A reading of the preliminary objection No.3 in the written statement shows that it was pleaded that the cost of construction had gone upto Rs.600/- per sq. feet and therefore the appellant/defendant cannot sell the subject premises at Rs.423/- per sq. feet. This para also contains the pleading that it was the respondent/plaintiff who was guilty of breach of contract and hence not entitled to specific performance. Finally, in this paragraph, it is stated that the shop No.2 on the lower ground floor has already been transferred to one M/s. Traders India and hence the suit for specific performance ought not to have been decreed. 16(i). In my opinion, the argument as raised by the learned senior counsel for the appellant/defendant that instead of specific performance only the relief of damages ought to have been granted deserves rejection for the various reasons stated herein after. What has been argued before this Court is that there has been considerable rise in the price of the property and therefore specific performance should not be granted. Reliance for this proposition was placed on behalf of the appellant/defendant, on the judgments of the Supreme Court reported as Kanshi Ram Vs. Om Prakash Jawal and Others (1996) 4 SCC 593, M. Meenakashi and Others Vs. Metadin Agarwal (dead) by LRS. (2006) 7 SCC 470, Nirmala Anand Vs. Advent Corporation (P) Ltd. AIR 2002 SC 3396 and Jai Narain RFA No.95/1998 Page 22 of 35 Parasrampuria (dead) and Others Vs. Pushpa Devi Saraf and Others (2006) 7 SCC 756.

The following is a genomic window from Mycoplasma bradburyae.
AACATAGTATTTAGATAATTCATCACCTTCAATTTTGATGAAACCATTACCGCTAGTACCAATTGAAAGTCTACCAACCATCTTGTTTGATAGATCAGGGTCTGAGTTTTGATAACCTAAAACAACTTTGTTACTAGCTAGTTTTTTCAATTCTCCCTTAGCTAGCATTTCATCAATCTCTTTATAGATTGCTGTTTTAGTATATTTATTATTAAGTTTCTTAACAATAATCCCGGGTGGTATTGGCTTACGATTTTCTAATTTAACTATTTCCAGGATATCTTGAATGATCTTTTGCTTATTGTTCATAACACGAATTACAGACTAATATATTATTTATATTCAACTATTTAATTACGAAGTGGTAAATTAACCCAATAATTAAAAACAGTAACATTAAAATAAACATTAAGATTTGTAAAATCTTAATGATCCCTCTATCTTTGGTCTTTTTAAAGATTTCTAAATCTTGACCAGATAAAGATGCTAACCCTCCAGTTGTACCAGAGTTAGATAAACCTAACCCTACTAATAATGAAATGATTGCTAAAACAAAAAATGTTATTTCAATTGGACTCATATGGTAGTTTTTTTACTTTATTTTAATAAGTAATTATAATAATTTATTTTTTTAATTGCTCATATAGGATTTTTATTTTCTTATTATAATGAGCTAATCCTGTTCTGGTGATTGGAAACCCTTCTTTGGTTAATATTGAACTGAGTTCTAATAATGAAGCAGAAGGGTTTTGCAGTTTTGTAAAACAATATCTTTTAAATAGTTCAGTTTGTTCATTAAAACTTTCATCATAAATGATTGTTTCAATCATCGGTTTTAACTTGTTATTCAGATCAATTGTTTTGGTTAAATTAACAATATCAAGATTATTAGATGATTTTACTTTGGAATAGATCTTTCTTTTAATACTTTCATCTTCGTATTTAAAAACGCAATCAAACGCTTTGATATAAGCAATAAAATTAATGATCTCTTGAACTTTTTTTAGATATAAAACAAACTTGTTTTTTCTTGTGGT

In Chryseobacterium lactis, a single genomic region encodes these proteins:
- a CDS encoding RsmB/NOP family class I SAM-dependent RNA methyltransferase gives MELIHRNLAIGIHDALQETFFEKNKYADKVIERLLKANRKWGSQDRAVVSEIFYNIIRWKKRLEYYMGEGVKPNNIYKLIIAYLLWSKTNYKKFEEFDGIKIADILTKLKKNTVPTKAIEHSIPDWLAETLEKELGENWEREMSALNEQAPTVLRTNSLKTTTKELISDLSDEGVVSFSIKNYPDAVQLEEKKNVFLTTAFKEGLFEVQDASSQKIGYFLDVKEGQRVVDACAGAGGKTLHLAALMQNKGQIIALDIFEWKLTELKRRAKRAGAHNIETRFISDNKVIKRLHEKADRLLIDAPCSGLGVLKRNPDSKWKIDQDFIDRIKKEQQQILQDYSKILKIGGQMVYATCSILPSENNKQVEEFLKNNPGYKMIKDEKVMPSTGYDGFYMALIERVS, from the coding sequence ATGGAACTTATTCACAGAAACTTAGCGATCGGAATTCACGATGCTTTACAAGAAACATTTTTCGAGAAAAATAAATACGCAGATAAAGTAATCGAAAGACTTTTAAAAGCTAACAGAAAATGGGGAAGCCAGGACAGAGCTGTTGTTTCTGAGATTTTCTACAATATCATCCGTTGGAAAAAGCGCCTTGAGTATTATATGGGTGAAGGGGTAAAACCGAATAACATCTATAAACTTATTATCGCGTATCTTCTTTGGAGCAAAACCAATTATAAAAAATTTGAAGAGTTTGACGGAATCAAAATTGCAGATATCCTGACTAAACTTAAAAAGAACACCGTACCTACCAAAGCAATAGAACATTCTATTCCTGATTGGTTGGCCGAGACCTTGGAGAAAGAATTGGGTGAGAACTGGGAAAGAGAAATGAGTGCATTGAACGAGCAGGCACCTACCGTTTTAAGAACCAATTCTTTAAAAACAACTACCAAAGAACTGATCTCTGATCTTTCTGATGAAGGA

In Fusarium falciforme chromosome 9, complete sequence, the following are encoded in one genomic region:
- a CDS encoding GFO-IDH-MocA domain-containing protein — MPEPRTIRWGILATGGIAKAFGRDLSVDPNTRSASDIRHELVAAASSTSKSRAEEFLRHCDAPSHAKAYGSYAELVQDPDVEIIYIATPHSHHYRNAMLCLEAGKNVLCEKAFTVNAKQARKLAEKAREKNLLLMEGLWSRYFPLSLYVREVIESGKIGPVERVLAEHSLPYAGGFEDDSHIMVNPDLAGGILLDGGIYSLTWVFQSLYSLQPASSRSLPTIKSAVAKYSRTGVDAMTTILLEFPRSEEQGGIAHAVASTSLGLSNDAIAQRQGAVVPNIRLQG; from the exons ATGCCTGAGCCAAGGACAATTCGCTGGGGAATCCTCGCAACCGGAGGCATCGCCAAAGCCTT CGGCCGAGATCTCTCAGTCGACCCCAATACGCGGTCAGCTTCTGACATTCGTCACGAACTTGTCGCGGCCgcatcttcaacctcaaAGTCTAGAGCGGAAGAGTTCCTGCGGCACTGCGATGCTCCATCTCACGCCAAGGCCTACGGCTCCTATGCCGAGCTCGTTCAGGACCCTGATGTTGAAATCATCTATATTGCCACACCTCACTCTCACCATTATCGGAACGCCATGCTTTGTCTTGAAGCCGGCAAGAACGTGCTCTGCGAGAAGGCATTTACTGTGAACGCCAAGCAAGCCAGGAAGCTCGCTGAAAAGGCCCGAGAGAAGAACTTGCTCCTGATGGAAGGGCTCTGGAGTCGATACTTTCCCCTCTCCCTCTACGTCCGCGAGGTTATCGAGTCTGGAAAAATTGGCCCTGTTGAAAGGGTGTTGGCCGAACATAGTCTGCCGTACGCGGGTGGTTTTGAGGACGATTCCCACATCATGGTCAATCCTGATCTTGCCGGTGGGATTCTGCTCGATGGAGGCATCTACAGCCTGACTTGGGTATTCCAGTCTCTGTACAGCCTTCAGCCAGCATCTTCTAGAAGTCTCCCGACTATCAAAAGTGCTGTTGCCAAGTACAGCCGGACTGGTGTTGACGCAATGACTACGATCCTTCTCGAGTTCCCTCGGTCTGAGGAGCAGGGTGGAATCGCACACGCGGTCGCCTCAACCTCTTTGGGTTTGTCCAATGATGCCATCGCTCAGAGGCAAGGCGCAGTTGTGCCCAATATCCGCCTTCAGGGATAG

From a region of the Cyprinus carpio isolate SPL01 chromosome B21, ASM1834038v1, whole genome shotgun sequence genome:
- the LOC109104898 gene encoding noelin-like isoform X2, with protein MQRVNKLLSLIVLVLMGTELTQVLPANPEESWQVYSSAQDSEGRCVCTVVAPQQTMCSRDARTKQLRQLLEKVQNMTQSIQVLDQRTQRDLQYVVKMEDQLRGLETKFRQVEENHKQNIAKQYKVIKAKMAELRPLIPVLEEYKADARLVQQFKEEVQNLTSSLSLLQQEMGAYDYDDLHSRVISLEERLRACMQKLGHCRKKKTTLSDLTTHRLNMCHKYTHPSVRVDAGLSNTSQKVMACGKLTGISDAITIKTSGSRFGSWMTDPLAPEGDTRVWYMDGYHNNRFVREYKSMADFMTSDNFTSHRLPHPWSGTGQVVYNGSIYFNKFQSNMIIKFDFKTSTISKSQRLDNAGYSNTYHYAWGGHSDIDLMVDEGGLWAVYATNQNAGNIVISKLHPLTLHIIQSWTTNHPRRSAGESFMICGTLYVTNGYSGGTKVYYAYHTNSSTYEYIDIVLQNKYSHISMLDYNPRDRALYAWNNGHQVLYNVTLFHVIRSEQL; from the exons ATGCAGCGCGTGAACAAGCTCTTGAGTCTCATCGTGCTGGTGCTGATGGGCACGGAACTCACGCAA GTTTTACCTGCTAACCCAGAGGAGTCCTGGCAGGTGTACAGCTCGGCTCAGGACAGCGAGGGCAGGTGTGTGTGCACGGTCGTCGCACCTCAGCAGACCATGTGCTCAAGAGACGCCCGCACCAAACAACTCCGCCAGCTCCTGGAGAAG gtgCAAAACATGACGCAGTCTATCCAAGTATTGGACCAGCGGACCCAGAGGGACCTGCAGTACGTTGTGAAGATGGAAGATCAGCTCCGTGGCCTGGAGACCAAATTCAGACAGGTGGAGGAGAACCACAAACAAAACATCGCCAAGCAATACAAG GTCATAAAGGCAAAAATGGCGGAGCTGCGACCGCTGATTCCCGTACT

(ii) This argument so raised deserves rejection firstly, because this stand is not contained in the pleadings of the appellant/defendant before the trial Court nor the case was so argued before the trial Court on this basis. Had such a case been argued, the impugned judgment which is a detailed and exhaustive one would have surely dealt with this aspect, however because no argument would have been raised by the appellant/defendant for denial of the claim of specific performance on the ground of increase of the price before the trial Court, therefore, the trial Court in the impugned judgment did not deal with the same. A totally new argument therefore cannot be allowed to be set up in appeal when there is complete absence of any pleading whatsoever in this regard. If the case of the appellant was that such an argument was raised which was not dealt with by the trial Court, the appellant/defendant would have in terms of the decision of the Supreme Court in the case of State of Maharashtra Vs. Ramdas Srinivas Naik AIR (1982) 2 SCC 463 immediately after the impugned judgment was passed, moved the trial Court that the argument as raised has not been dealt with. However, this was admittedly not done and therefore a totally new argument cannot be allowed to be raised in the appeal. In fact even in the grounds of appeal no ground is found where it is pleaded that specific performance should be denied on the ground of increase in prices. Learned senior counsel for the appellant in response to the argument that even in the RFA No.95/1998 Page 23 of 35 grounds of appeal no plea with respect to disentitlement to specific performance and the grant of alternative relief of damages on the ground of increase prices was raised, has referred to ground (s) of the appeal. A reference to ground (s) shows that it has not been pleaded that specific performance should be refused on the ground of increase of prices and what has only been pleaded in this ground is that the showroom in question was not available with the appellant/defendant and therefore the relief of specific performance should not be granted.